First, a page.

Power is an unavoidable issue when discussing relationships between teachers and their students because teachers have both the sanctioned authority over students in school, as well as having the natural authority conveyed by being an adult. How can writing with students improve teacher-student relationships and soften the power differential? This dissertation explored the language of real and perceived power by analyzing the written conversations between a teacher (myself) and five of my sixth-grade students in dialogue journals. Although previous research indicates that writing in dialogue journals increases student empowerment, no research has focused on how these opportunities to shift power differentials might impact student learning and the teacher-student relationships. Drawing on Vygotsky’s sociocultural theory of language and learning and Rosenblatt’s transactional theory of reading and writing, this study examined language within the journals that indicated student empowerment, student disempowerment, and teacher-student relationship-building. Using a directed qualitative critical content analysis, five dialogue journals were analyzed to identify text that showed reinforcement of conventional language, reversal of conventional language, or the language of role equality. Findings suggest that when authentic relationships are built, and traditional roles are suspended, students are empowered in various ways, and language of equality can be attained. This research is important to the field of literacy studies because writing with students in dialogue journals is a classroom practice that can empower students and improve relationships between teachers and students. There is a mutual advantage in students and teachers developing an authentic, positive, growth-oriented working relationship. Keywords: dialogue journals, student empowerment, teacher-student relationships, conventional language, equality, written conversation, communication partners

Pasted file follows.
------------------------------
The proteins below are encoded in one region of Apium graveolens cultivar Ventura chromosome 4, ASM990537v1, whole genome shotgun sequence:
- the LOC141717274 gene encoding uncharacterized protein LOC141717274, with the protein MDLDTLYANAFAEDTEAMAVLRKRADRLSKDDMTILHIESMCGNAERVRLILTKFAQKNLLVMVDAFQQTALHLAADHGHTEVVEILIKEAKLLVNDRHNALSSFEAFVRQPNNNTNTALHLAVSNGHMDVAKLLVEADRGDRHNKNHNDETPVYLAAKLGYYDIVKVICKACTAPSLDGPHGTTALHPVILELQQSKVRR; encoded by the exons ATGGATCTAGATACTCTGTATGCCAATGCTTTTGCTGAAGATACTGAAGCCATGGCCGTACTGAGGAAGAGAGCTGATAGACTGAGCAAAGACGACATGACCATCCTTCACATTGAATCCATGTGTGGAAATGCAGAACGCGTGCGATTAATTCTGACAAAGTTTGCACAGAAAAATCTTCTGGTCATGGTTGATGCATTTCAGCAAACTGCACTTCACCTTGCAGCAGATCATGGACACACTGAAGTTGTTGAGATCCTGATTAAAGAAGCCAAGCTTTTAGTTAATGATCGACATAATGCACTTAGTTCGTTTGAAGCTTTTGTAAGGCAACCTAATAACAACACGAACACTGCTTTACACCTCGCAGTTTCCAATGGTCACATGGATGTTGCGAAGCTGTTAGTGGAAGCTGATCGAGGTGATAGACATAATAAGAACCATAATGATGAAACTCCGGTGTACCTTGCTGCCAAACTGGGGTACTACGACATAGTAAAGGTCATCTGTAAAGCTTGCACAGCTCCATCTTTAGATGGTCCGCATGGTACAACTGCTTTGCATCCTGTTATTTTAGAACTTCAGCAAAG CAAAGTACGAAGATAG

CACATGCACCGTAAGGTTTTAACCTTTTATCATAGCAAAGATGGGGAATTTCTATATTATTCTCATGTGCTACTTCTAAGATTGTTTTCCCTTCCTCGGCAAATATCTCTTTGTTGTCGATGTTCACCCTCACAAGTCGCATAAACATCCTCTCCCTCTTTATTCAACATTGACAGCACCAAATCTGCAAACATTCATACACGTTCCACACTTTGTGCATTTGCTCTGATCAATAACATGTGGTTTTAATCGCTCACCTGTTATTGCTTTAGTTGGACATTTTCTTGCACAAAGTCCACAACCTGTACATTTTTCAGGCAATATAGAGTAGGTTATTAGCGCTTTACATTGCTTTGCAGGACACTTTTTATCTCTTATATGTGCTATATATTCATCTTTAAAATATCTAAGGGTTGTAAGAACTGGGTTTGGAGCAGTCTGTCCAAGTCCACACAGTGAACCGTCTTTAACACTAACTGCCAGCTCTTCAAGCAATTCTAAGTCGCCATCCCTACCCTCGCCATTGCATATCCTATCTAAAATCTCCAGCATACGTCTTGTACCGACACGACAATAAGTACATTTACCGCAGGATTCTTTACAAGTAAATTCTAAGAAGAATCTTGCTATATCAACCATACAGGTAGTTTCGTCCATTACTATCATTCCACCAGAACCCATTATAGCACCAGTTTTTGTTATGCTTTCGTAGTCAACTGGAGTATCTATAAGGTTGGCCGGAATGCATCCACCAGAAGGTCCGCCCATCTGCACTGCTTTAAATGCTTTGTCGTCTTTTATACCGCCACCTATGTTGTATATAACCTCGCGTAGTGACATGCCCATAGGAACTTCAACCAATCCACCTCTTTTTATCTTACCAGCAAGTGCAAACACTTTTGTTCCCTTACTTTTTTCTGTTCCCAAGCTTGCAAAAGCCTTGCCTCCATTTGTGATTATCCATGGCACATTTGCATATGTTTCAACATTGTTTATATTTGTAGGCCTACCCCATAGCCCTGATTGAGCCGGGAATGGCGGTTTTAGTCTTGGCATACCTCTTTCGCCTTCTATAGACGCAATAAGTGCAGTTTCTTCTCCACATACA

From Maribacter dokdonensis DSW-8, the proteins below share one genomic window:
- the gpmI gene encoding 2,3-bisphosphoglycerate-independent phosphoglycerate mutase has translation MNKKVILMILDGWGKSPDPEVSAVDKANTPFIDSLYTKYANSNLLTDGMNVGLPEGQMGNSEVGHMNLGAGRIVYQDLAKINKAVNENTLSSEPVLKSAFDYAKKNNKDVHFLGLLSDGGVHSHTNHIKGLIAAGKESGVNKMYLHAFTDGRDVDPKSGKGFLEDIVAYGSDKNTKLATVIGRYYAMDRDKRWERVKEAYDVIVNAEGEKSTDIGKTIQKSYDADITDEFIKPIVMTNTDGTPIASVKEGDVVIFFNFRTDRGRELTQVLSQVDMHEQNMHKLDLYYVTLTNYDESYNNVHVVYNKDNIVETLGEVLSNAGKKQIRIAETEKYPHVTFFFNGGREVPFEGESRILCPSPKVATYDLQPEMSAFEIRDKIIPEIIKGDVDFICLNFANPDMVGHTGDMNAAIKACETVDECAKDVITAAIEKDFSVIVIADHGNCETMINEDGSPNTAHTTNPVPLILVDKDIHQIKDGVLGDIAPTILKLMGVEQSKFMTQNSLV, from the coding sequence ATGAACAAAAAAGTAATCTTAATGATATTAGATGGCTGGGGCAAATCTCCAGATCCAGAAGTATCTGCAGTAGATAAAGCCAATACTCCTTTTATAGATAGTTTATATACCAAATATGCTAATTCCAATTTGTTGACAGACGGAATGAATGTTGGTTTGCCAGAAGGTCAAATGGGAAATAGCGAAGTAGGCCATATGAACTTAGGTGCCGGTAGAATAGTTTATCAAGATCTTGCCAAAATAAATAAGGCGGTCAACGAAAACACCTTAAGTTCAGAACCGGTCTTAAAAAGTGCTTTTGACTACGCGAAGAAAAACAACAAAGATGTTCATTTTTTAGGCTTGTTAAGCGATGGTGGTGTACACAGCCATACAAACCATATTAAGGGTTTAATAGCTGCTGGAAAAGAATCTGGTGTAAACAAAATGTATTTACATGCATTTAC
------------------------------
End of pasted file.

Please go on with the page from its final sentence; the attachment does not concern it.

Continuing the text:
|Advisor:||Henry, Jeanne M.|
|Commitee:||Catalano, Amy, Flurkey, Alan, Fusco, Esther, McGinnis, Theresa|
|School Location:||United States -- New York|
|Source:||DAI-A 79/08(E), Dissertation Abstracts International|
|Subjects:||Language arts, Middle School education, Pedagogy|
|Keywords:||Communication partners, Dialogue journals, Equality, Student empowerment, Teacher-student relationships, Written conversation|
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